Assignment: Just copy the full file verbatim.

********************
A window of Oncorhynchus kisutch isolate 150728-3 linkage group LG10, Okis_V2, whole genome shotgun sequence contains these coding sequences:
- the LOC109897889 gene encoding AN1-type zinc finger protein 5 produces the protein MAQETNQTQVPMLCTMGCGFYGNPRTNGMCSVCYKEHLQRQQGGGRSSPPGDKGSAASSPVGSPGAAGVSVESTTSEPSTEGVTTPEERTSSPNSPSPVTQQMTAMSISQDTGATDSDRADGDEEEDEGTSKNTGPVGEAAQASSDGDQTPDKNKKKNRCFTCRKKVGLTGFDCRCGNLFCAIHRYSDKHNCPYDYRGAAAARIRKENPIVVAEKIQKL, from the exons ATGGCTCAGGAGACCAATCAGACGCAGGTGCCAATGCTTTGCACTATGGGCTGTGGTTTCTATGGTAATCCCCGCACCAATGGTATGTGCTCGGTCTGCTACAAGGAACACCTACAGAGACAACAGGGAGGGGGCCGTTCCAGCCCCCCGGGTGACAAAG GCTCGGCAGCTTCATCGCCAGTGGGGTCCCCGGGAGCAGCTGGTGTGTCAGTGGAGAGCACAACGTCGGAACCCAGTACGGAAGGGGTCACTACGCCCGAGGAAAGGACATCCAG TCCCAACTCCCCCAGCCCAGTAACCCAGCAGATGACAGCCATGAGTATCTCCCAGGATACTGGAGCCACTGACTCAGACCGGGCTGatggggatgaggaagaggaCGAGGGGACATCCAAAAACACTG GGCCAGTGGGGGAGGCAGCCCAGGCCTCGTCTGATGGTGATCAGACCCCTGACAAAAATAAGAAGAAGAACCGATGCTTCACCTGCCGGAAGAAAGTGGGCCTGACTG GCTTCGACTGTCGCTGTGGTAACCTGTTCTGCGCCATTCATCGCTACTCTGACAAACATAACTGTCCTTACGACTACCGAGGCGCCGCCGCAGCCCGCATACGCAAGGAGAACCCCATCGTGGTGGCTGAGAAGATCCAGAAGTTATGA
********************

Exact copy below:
A window of Oncorhynchus kisutch isolate 150728-3 linkage group LG10, Okis_V2, whole genome shotgun sequence contains these coding sequences:
- the LOC109897889 gene encoding AN1-type zinc finger protein 5 produces the protein MAQETNQTQVPMLCTMGCGFYGNPRTNGMCSVCYKEHLQRQQGGGRSSPPGDKGSAASSPVGSPGAAGVSVESTTSEPSTEGVTTPEERTSSPNSPSPVTQQMTAMSISQDTGATDSDRADGDEEEDEGTSKNTGPVGEAAQASSDGDQTPDKNKKKNRCFTCRKKVGLTGFDCRCGNLFCAIHRYSDKHNCPYDYRGAAAARIRKENPIVVAEKIQKL, from the exons ATGGCTCAGGAGACCAATCAGACGCAGGTGCCAATGCTTTGCACTATGGGCTGTGGTTTCTATGGTAATCCCCGCACCAATGGTATGTGCTCGGTCTGCTACAAGGAACACCTACAGAGACAACAGGGAGGGGGCCGTTCCAGCCCCCCGGGTGACAAAG GCTCGGCAGCTTCATCGCCAGTGGGGTCCCCGGGAGCAGCTGGTGTGTCAGTGGAGAGCACAACGTCGGAACCCAGTACGGAAGGGGTCACTACGCCCGAGGAAAGGACATCCAG TCCCAACTCCCCCAGCCCAGTAACCCAGCAGATGACAGCCATGAGTATCTCCCAGGATACTGGAGCCACTGACTCAGACCGGGCTGatggggatgaggaagaggaCGAGGGGACATCCAAAAACACTG GGCCAGTGGGGGAGGCAGCCCAGGCCTCGTCTGATGGTGATCAGACCCCTGACAAAAATAAGAAGAAGAACCGATGCTTCACCTGCCGGAAGAAAGTGGGCCTGACTG GCTTCGACTGTCGCTGTGGTAACCTGTTCTGCGCCATTCATCGCTACTCTGACAAACATAACTGTCCTTACGACTACCGAGGCGCCGCCGCAGCCCGCATACGCAAGGAGAACCCCATCGTGGTGGCTGAGAAGATCCAGAAGTTATGA